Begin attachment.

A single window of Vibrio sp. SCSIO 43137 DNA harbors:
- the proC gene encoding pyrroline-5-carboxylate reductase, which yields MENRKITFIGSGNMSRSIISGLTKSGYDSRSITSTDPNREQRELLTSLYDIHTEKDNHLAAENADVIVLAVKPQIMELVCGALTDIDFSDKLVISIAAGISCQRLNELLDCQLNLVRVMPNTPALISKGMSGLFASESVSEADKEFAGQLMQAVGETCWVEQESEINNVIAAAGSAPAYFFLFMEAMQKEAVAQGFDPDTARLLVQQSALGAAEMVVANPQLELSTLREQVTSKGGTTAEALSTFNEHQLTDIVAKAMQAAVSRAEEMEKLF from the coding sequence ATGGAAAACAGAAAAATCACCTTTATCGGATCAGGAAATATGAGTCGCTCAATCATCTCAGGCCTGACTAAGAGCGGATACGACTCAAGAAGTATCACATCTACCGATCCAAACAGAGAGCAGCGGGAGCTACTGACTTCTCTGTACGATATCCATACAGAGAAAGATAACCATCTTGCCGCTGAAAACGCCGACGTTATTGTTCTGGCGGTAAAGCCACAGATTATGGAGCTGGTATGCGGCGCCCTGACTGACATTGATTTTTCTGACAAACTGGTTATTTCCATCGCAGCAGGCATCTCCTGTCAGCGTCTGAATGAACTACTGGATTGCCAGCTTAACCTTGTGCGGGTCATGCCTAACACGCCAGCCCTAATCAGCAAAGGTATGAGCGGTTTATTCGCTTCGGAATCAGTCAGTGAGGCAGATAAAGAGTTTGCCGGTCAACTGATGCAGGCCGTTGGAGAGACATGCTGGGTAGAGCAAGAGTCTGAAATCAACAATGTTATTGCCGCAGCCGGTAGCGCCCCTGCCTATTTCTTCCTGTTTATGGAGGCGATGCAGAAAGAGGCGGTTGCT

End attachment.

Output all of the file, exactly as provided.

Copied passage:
A single window of Vibrio sp. SCSIO 43137 DNA harbors:
- the proC gene encoding pyrroline-5-carboxylate reductase, which yields MENRKITFIGSGNMSRSIISGLTKSGYDSRSITSTDPNREQRELLTSLYDIHTEKDNHLAAENADVIVLAVKPQIMELVCGALTDIDFSDKLVISIAAGISCQRLNELLDCQLNLVRVMPNTPALISKGMSGLFASESVSEADKEFAGQLMQAVGETCWVEQESEINNVIAAAGSAPAYFFLFMEAMQKEAVAQGFDPDTARLLVQQSALGAAEMVVANPQLELSTLREQVTSKGGTTAEALSTFNEHQLTDIVAKAMQAAVSRAEEMEKLF from the coding sequence ATGGAAAACAGAAAAATCACCTTTATCGGATCAGGAAATATGAGTCGCTCAATCATCTCAGGCCTGACTAAGAGCGGATACGACTCAAGAAGTATCACATCTACCGATCCAAACAGAGAGCAGCGGGAGCTACTGACTTCTCTGTACGATATCCATACAGAGAAAGATAACCATCTTGCCGCTGAAAACGCCGACGTTATTGTTCTGGCGGTAAAGCCACAGATTATGGAGCTGGTATGCGGCGCCCTGACTGACATTGATTTTTCTGACAAACTGGTTATTTCCATCGCAGCAGGCATCTCCTGTCAGCGTCTGAATGAACTACTGGATTGCCAGCTTAACCTTGTGCGGGTCATGCCTAACACGCCAGCCCTAATCAGCAAAGGTATGAGCGGTTTATTCGCTTCGGAATCAGTCAGTGAGGCAGATAAAGAGTTTGCCGGTCAACTGATGCAGGCCGTTGGAGAGACATGCTGGGTAGAGCAAGAGTCTGAAATCAACAATGTTATTGCCGCAGCCGGTAGCGCCCCTGCCTATTTCTTCCTGTTTATGGAGGCGATGCAGAAAGAGGCGGTTGCT